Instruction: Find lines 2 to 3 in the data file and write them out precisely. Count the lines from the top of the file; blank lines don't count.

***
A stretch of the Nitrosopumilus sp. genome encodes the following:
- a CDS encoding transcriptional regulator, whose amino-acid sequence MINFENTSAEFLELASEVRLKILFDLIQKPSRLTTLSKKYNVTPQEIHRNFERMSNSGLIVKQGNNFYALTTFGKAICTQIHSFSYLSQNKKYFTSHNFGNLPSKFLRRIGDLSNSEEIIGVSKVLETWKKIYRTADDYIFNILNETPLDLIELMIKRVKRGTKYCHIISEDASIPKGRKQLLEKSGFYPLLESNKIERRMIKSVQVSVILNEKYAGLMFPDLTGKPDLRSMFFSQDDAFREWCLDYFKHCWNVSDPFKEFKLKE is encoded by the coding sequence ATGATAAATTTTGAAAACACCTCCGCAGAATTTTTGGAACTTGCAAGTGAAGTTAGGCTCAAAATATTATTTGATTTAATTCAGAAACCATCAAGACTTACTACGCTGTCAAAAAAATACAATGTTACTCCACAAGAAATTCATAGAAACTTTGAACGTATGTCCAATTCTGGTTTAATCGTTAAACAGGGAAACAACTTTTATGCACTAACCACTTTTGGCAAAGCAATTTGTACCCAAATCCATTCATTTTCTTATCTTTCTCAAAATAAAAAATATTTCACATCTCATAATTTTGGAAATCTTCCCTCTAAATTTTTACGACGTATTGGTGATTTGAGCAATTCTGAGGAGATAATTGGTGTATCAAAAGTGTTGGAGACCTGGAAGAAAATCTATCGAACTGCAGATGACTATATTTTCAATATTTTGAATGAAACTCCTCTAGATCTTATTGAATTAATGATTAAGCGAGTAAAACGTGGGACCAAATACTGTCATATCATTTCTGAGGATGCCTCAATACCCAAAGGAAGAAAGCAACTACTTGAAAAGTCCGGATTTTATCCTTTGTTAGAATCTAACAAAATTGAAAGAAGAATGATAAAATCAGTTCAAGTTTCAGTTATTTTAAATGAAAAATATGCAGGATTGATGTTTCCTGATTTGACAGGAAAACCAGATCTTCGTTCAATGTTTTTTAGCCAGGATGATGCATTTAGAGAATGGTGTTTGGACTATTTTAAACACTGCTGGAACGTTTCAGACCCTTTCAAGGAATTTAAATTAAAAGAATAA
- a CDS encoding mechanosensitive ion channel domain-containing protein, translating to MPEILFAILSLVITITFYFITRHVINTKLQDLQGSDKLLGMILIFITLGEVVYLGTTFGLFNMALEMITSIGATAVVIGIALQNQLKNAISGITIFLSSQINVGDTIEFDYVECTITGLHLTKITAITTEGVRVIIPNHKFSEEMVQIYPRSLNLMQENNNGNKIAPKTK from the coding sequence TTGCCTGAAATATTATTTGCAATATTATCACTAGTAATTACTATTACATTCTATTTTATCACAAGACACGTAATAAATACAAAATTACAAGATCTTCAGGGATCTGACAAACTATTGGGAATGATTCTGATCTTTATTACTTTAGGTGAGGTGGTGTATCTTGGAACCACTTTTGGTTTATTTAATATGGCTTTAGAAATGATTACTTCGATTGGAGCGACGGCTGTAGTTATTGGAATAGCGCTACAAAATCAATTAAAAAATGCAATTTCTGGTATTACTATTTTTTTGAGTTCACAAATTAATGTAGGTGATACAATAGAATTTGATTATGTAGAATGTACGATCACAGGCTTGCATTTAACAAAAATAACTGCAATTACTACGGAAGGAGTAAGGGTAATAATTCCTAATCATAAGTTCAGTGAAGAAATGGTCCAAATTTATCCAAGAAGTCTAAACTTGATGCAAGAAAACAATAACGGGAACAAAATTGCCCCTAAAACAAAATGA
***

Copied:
- a CDS encoding transcriptional regulator, whose amino-acid sequence MINFENTSAEFLELASEVRLKILFDLIQKPSRLTTLSKKYNVTPQEIHRNFERMSNSGLIVKQGNNFYALTTFGKAICTQIHSFSYLSQNKKYFTSHNFGNLPSKFLRRIGDLSNSEEIIGVSKVLETWKKIYRTADDYIFNILNETPLDLIELMIKRVKRGTKYCHIISEDASIPKGRKQLLEKSGFYPLLESNKIERRMIKSVQVSVILNEKYAGLMFPDLTGKPDLRSMFFSQDDAFREWCLDYFKHCWNVSDPFKEFKLKE is encoded by the coding sequence ATGATAAATTTTGAAAACACCTCCGCAGAATTTTTGGAACTTGCAAGTGAAGTTAGGCTCAAAATATTATTTGATTTAATTCAGAAACCATCAAGACTTACTACGCTGTCAAAAAAATACAATGTTACTCCACAAGAAATTCATAGAAACTTTGAACGTATGTCCAATTCTGGTTTAATCGTTAAACAGGGAAACAACTTTTATGCACTAACCACTTTTGGCAAAGCAATTTGTACCCAAATCCATTCATTTTCTTATCTTTCTCAAAATAAAAAATATTTCACATCTCATAATTTTGGAAATCTTCCCTCTAAATTTTTACGACGTATTGGTGATTTGAGCAATTCTGAGGAGATAATTGGTGTATCAAAAGTGTTGGAGACCTGGAAGAAAATCTATCGAACTGCAGATGACTATATTTTCAATATTTTGAATGAAACTCCTCTAGATCTTATTGAATTAATGATTAAGCGAGTAAAACGTGGGACCAAATACTGTCATATCATTTCTGAGGATGCCTCAATACCCAAAGGAAGAAAGCAACTACTTGAAAAGTCCGGATTTTATCCTTTGTTAGAATCTAACAAAATTGAAAGAAGAATGATAAAATCAGTTCAAGTTTCAGTTATTTTAAATGAAAAATATGCAGGATTGATGTTTCCTGATTTGACAGGAAAACCAGATCTTCGTTCAATGTTTTTTAGCCAGGATGATGCATTTAGAGAATGGTGTTTGGACTATTTTAAACACTGCTGGAACGTTTCAGACCCTTTCAAGGAATTTAAATTAAAAGAATAA
- a CDS encoding mechanosensitive ion channel domain-containing protein, translating to MPEILFAILSLVITITFYFITRHVINTKLQDLQGSDKLLGMILIFITLGEVVYLGTTFGLFNMALEMITSIGATAVVIGIALQNQLKNAISGITIFLSSQINVGDTIEFDYVECTITGLHLTKITAITTEGVRVIIPNHKFSEEMVQIYPRSLNLMQENNNGNKIAPKTK from the coding sequence TTGCCTGAAATATTATTTGCAATATTATCACTAGTAATTACTATTACATTCTATTTTATCACAAGACACGTAATAAATACAAAATTACAAGATCTTCAGGGATCTGACAAACTATTGGGAATGATTCTGATCTTTATTACTTTAGGTGAGGTGGTGTATCTTGGAACCACTTTTGGTTTATTTAATATGGCTTTAGAAATGATTACTTCGATTGGAGCGACGGCTGTAGTTATTGGAATAGCGCTACAAAATCAATTAAAAAATGCAATTTCTGGTATTACTATTTTTTTGAGTTCACAAATTAATGTAGGTGATACAATAGAATTTGATTATGTAGAATGTACGATCACAGGCTTGCATTTAACAAAAATAACTGCAATTACTACGGAAGGAGTAAGGGTAATAATTCCTAATCATAAGTTCAGTGAAGAAATGGTCCAAATTTATCCAAGAAGTCTAAACTTGATGCAAGAAAACAATAACGGGAACAAAATTGCCCCTAAAACAAAATGA